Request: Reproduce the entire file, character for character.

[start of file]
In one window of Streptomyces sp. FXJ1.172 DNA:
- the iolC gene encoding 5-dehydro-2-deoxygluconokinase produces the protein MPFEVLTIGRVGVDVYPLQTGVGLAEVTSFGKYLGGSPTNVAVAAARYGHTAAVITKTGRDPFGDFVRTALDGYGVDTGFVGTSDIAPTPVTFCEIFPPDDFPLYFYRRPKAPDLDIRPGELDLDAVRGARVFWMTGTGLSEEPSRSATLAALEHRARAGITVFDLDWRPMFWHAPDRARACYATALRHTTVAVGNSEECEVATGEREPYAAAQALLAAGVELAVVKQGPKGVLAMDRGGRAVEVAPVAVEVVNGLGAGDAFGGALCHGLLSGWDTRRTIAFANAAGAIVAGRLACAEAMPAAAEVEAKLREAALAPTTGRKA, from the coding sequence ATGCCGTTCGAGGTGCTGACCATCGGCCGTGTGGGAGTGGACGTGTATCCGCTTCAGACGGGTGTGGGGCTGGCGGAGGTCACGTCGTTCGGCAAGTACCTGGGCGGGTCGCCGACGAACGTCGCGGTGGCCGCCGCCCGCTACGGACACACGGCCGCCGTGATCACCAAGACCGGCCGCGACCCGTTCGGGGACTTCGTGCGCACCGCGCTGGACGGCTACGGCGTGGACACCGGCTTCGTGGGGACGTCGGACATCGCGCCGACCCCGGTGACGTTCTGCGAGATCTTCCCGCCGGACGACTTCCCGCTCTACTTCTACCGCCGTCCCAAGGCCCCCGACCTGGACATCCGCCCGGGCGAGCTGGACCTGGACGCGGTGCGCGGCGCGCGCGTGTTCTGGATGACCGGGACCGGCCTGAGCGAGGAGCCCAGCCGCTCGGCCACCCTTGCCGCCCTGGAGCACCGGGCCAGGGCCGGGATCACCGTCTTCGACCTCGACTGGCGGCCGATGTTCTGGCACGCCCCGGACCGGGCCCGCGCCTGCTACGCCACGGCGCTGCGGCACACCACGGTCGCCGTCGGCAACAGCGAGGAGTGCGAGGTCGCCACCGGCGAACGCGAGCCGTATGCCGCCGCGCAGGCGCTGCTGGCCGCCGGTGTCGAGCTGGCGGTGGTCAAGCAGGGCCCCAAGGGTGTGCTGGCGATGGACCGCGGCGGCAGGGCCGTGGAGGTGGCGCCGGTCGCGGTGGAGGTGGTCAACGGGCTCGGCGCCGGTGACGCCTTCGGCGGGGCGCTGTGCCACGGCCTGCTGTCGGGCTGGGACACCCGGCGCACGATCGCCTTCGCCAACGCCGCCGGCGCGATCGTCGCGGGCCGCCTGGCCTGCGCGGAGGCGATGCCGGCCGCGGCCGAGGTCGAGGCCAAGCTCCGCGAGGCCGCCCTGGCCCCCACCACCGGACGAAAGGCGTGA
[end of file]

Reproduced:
In one window of Streptomyces sp. FXJ1.172 DNA:
- the iolC gene encoding 5-dehydro-2-deoxygluconokinase produces the protein MPFEVLTIGRVGVDVYPLQTGVGLAEVTSFGKYLGGSPTNVAVAAARYGHTAAVITKTGRDPFGDFVRTALDGYGVDTGFVGTSDIAPTPVTFCEIFPPDDFPLYFYRRPKAPDLDIRPGELDLDAVRGARVFWMTGTGLSEEPSRSATLAALEHRARAGITVFDLDWRPMFWHAPDRARACYATALRHTTVAVGNSEECEVATGEREPYAAAQALLAAGVELAVVKQGPKGVLAMDRGGRAVEVAPVAVEVVNGLGAGDAFGGALCHGLLSGWDTRRTIAFANAAGAIVAGRLACAEAMPAAAEVEAKLREAALAPTTGRKA, from the coding sequence ATGCCGTTCGAGGTGCTGACCATCGGCCGTGTGGGAGTGGACGTGTATCCGCTTCAGACGGGTGTGGGGCTGGCGGAGGTCACGTCGTTCGGCAAGTACCTGGGCGGGTCGCCGACGAACGTCGCGGTGGCCGCCGCCCGCTACGGACACACGGCCGCCGTGATCACCAAGACCGGCCGCGACCCGTTCGGGGACTTCGTGCGCACCGCGCTGGACGGCTACGGCGTGGACACCGGCTTCGTGGGGACGTCGGACATCGCGCCGACCCCGGTGACGTTCTGCGAGATCTTCCCGCCGGACGACTTCCCGCTCTACTTCTACCGCCGTCCCAAGGCCCCCGACCTGGACATCCGCCCGGGCGAGCTGGACCTGGACGCGGTGCGCGGCGCGCGCGTGTTCTGGATGACCGGGACCGGCCTGAGCGAGGAGCCCAGCCGCTCGGCCACCCTTGCCGCCCTGGAGCACCGGGCCAGGGCCGGGATCACCGTCTTCGACCTCGACTGGCGGCCGATGTTCTGGCACGCCCCGGACCGGGCCCGCGCCTGCTACGCCACGGCGCTGCGGCACACCACGGTCGCCGTCGGCAACAGCGAGGAGTGCGAGGTCGCCACCGGCGAACGCGAGCCGTATGCCGCCGCGCAGGCGCTGCTGGCCGCCGGTGTCGAGCTGGCGGTGGTCAAGCAGGGCCCCAAGGGTGTGCTGGCGATGGACCGCGGCGGCAGGGCCGTGGAGGTGGCGCCGGTCGCGGTGGAGGTGGTCAACGGGCTCGGCGCCGGTGACGCCTTCGGCGGGGCGCTGTGCCACGGCCTGCTGTCGGGCTGGGACACCCGGCGCACGATCGCCTTCGCCAACGCCGCCGGCGCGATCGTCGCGGGCCGCCTGGCCTGCGCGGAGGCGATGCCGGCCGCGGCCGAGGTCGAGGCCAAGCTCCGCGAGGCCGCCCTGGCCCCCACCACCGGACGAAAGGCGTGA